AFRICMIL, journalism institute and Rosa Luxemburg task youths on political participation— 1mins read
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THE African Centre for Media & Information Literacy (AFRICMIL) in Abuja has made a call to the Nigerian youths to be actively involved in the political decision-making processes of Nigeria.
This statement was made at a two- day roundtable tagged: Raising Political awareness among Students in Tertiary institutions: Duties and Obligations of the Youth in the Nigerian Political System.
The event was organised by AFRICMIL in collaboration with the International Institute of Journalism and Rosa Luxemburg Foundation
Chido Onumah, Executive Director, AFRICMIL and the author of the book We are all Biafrans said the role of the Nigerian students in ensuring equality in social relations within the country is undeniable.
He, however, bemoaned the current trend of events in Nigeria campuses where student body has destroyed the main purpose of the formation of the student union, unlike in the past, when student union was a central voice that spoke the mind of students.
“Do not agonise, but organise. It is a message we would be passing along today,” he said.
Emphasising the need to raise political awareness of the students and youths, Angela Odah, programme director, Rosa Luxemburg Foundation said cultism has replaced political reasoning, hence the need to raise the consciousness of the students in tertiary institutions.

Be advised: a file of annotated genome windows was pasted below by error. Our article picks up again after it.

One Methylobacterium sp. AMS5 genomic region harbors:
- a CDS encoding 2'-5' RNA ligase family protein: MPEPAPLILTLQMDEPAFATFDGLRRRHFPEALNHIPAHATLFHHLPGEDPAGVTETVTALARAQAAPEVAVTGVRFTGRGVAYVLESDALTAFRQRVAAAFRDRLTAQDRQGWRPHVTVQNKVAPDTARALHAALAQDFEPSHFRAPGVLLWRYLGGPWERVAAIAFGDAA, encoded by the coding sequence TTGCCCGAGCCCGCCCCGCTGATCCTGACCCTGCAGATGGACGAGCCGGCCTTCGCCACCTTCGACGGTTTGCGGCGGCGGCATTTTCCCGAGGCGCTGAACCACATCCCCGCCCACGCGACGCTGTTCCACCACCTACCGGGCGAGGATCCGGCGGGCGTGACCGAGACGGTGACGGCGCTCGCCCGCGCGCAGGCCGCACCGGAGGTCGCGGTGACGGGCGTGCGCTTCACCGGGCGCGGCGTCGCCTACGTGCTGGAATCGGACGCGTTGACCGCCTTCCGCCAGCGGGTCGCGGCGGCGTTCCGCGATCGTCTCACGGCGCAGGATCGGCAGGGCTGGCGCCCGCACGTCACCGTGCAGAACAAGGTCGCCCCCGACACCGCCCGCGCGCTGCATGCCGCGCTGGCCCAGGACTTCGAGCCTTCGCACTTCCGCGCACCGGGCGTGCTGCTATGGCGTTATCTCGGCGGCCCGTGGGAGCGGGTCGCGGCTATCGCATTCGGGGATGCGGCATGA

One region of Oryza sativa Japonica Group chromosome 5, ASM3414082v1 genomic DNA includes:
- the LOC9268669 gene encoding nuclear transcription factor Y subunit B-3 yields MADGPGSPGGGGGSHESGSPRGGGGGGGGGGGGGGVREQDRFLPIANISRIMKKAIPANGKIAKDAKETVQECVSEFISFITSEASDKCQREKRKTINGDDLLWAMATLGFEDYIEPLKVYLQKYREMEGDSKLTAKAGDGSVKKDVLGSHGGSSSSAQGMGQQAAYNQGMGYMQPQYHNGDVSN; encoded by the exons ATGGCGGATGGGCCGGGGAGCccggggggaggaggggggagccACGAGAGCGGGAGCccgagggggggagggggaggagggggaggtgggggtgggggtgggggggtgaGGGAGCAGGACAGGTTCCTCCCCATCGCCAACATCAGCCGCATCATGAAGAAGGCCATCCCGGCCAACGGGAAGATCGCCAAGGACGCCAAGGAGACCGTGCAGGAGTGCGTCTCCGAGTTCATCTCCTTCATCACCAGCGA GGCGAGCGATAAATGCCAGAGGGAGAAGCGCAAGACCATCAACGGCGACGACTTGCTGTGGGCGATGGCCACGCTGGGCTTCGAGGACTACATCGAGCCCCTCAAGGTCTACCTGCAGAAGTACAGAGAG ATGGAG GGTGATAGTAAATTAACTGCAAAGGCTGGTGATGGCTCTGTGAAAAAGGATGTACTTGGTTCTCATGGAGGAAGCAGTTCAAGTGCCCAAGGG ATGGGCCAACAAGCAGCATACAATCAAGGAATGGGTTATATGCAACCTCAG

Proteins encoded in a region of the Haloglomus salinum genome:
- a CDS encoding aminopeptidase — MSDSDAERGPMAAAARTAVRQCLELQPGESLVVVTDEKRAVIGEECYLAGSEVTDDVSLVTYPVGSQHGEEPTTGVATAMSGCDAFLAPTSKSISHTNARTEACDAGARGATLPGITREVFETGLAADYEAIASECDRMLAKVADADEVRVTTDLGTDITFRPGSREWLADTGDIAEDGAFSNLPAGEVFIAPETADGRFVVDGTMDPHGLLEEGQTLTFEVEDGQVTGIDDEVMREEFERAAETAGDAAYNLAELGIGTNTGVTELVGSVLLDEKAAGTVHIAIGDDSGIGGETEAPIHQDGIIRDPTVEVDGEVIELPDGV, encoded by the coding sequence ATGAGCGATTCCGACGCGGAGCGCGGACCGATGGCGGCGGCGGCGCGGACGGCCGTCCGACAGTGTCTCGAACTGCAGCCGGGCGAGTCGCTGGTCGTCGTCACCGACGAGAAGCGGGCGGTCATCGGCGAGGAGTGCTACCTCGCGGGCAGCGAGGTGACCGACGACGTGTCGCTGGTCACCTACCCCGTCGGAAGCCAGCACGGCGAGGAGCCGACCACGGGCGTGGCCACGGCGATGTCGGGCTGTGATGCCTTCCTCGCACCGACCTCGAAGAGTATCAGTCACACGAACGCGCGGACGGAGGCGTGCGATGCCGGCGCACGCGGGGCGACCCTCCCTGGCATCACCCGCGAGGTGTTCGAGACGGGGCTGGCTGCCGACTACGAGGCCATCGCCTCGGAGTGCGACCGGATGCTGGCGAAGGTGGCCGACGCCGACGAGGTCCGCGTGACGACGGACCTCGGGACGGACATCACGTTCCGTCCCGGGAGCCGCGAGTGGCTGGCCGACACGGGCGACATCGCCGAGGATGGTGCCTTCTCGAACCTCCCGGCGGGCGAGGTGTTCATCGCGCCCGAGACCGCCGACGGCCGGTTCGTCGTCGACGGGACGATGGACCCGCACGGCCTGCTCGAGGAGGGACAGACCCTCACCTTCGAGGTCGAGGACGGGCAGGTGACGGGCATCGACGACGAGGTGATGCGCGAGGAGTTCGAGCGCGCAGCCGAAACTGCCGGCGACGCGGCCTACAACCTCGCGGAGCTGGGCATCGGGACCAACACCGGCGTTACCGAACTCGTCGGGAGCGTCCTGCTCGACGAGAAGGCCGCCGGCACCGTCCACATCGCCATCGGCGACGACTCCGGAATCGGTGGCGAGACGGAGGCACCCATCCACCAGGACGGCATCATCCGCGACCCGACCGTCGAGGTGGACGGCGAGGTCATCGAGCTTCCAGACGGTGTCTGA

In addition, the discussants highlighted the cost of securing political tickets as a hindrance to political participation by the youths.
Dr Emman Usman Shehu, Rector, International Institute of Journalism, identified laxity on the part of parents as one of the reasons for the erosion of good character among the youths. He blamed Nigerians leaders and their followers.
“The people in governance are not playing their role, but the frustrating aspect of it is that citizens are not also carrying out the obligation of holding their leaders accountable.
Unfortunately, this same pattern is also seen in different campuses with increment in cultism and cultic groups springing up, and the youths also are not talking about this problem, he lamented.
Shehu in a lecture titled Student Radicalism and the Nigerian Project: A Critical Analysis of the Nigerian Student Movement, said Nigerian higher institutions have birthed great student activism despite the bleak situation and government interference.
“As long as the salient issues that affect aspects of the Nigerian Project persist, students will react to the degree that they are directly affected,” he said.
Students at the event told The ICIR that student activism is certainly not ending on campuses, especially with the role of “Not too Young to rule” political platform.
AFRICMIL has assured the stakeholders at the event that social media platforms would be utilised for the Political Education Project.